Top award for the Portsmouth’s first female naval base pilot

PRAISE Captain Rachel Dunn has been honoured for raising the profile of women at sea
PRAISE Captain Rachel Dunn has been honoured for raising the profile of women at sea
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RAISING the status of women in the maritime industry has earned a naval base pilot a prestigious award.

Captain Rachel Dunn was awarded the Victoria Drummond award for boosting the profile of women at sea.

It is the highest honour given to a female member of the Nautilus union.

The 45-year-old is an admiralty pilot at Portsmouth Naval Base and is the first woman in the country to hold such a role.

Pilots work around the clock to help with the movement of navy warships through the harbour.

Rachel, of Elgar Close, Gosport, said: ‘It was a complete shock to find out I had been given the award.

‘My husband had nominated me without my knowing, and he is a pilot himself.

‘I feel very proud to have been awarded it.

‘I love my job and I get great job satisfaction.

‘Not every job gives you a billion-pound ship to move around.’

Rachel was given the award at a ceremony in Rotterdam last week.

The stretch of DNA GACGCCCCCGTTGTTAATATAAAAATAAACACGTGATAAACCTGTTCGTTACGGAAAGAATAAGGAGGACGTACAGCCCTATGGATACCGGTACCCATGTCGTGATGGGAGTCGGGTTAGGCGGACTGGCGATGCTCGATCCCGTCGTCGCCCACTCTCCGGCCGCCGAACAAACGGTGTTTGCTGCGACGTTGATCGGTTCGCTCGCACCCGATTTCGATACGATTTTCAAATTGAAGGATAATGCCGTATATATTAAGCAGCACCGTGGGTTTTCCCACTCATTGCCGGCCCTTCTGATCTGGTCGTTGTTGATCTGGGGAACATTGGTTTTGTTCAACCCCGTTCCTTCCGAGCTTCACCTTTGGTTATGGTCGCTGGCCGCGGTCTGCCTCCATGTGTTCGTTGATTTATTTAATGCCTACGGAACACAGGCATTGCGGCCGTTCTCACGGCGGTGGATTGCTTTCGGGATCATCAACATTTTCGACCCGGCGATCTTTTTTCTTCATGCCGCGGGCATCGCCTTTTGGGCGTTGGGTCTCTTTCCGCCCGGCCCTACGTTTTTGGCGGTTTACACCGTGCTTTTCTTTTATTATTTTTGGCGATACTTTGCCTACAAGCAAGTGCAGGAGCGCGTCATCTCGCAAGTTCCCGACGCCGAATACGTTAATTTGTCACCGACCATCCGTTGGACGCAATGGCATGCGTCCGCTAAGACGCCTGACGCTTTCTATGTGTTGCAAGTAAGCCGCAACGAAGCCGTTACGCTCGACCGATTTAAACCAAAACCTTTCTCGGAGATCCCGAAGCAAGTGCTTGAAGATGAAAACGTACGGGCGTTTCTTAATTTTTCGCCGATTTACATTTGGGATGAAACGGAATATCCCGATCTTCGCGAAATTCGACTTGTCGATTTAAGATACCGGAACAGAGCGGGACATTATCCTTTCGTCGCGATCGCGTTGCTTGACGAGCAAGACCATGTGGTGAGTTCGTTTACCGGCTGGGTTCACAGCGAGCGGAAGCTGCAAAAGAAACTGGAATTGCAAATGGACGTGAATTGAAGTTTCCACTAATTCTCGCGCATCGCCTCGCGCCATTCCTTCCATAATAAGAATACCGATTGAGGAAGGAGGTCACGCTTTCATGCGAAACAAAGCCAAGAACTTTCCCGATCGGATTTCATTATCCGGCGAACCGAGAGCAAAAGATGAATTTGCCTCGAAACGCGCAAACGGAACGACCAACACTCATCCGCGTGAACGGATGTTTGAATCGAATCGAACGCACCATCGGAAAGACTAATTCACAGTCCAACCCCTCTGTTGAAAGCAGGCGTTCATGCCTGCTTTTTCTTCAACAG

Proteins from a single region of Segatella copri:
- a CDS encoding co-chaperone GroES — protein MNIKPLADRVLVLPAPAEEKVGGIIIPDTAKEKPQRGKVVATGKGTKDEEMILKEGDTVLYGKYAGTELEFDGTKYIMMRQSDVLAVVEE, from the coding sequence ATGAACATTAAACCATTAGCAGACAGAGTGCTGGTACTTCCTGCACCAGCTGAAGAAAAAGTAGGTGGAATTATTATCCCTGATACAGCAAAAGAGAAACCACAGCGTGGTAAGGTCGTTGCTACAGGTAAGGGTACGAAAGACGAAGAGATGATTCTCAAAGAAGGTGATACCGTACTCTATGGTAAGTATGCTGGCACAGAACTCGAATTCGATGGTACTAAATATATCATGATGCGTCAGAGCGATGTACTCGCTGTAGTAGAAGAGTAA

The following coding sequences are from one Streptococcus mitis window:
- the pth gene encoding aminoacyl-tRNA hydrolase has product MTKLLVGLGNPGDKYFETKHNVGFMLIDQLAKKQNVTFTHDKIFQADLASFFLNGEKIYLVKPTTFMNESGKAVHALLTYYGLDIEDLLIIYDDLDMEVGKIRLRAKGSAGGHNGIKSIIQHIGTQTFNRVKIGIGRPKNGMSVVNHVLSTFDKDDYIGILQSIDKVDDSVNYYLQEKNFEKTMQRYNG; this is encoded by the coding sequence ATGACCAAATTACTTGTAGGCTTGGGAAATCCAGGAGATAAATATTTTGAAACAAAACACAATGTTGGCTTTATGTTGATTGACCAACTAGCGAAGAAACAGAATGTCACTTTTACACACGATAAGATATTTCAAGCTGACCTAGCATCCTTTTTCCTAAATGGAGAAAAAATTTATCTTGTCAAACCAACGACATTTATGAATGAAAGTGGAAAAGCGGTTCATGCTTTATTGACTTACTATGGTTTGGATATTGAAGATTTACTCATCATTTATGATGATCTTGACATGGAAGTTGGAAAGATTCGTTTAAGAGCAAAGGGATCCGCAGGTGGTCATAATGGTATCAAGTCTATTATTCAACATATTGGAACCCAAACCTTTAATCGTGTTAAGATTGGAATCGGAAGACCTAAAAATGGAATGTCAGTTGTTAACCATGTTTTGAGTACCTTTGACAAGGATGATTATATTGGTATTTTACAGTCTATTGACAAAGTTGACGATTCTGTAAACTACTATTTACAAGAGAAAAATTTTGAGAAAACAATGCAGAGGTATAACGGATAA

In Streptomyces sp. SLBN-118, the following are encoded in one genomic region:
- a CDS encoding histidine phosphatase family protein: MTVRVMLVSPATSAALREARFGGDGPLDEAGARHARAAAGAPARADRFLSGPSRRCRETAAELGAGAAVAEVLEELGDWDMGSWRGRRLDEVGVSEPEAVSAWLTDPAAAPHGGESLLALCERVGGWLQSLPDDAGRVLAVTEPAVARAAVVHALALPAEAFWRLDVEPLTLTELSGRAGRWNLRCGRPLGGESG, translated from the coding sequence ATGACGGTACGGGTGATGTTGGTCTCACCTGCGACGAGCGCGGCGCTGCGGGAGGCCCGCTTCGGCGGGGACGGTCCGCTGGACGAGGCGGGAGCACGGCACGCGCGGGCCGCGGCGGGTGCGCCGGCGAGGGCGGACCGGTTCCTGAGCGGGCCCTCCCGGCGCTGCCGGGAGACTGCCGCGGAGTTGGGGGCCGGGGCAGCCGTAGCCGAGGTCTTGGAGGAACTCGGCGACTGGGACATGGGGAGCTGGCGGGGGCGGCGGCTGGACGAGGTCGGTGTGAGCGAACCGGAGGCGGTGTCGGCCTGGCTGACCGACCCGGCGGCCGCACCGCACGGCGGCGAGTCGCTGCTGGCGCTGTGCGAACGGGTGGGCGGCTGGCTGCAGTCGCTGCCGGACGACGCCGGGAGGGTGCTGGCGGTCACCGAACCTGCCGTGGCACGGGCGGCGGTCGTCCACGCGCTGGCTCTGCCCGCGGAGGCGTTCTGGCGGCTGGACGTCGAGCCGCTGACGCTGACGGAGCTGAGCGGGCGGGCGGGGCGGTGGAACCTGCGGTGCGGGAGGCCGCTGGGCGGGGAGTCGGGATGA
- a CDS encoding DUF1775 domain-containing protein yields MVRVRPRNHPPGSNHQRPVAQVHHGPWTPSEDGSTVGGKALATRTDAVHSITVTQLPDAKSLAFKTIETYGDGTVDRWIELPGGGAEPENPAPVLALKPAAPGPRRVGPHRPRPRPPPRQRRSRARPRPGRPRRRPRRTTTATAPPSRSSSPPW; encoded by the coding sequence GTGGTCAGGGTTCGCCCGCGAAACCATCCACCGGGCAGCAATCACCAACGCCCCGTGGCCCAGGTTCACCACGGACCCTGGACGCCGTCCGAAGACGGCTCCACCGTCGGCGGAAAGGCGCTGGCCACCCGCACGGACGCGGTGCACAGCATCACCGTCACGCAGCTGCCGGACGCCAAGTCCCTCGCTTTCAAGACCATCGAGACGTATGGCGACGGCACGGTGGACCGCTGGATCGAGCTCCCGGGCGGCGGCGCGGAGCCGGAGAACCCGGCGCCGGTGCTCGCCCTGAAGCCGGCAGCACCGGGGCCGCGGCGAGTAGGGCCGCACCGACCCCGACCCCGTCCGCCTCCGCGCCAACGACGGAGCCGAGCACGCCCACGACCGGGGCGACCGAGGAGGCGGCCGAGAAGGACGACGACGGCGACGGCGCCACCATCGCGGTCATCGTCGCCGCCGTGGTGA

It is named after Victoria Drummond, the first British female marine engineer.

During World War Two she was an engineer aboard the SS Bonita, which came under attack from a German bomber.

Victoria took charge of the engine room and saw the ship through the attack.

Rachel added: ‘It was difficult enough for me when I first went to sea so I can’t begin to imagine what it must have been like for her.

‘She is an amazing woman with an amazing history.

‘Being a woman at sea, people don’t think you’re there to work.

‘You have to work extra hard to prove yourself.’

Rachel’s career at sea started in 1984 with oil company Shell.

She later worked for Wightlink ferries in Portsmouth and was the first female officer employed by the company.

After 16 years, she left to become an admiralty pilot.

Rachel said: ‘One of the highlights of the job for me was bringing in the American aircraft carrier USS George W Bush.

‘The size of it was daunting. When I worked at Shell I was on ships which were a quarter of a mile long – but because this one had all the aircraft on it was something quite special.’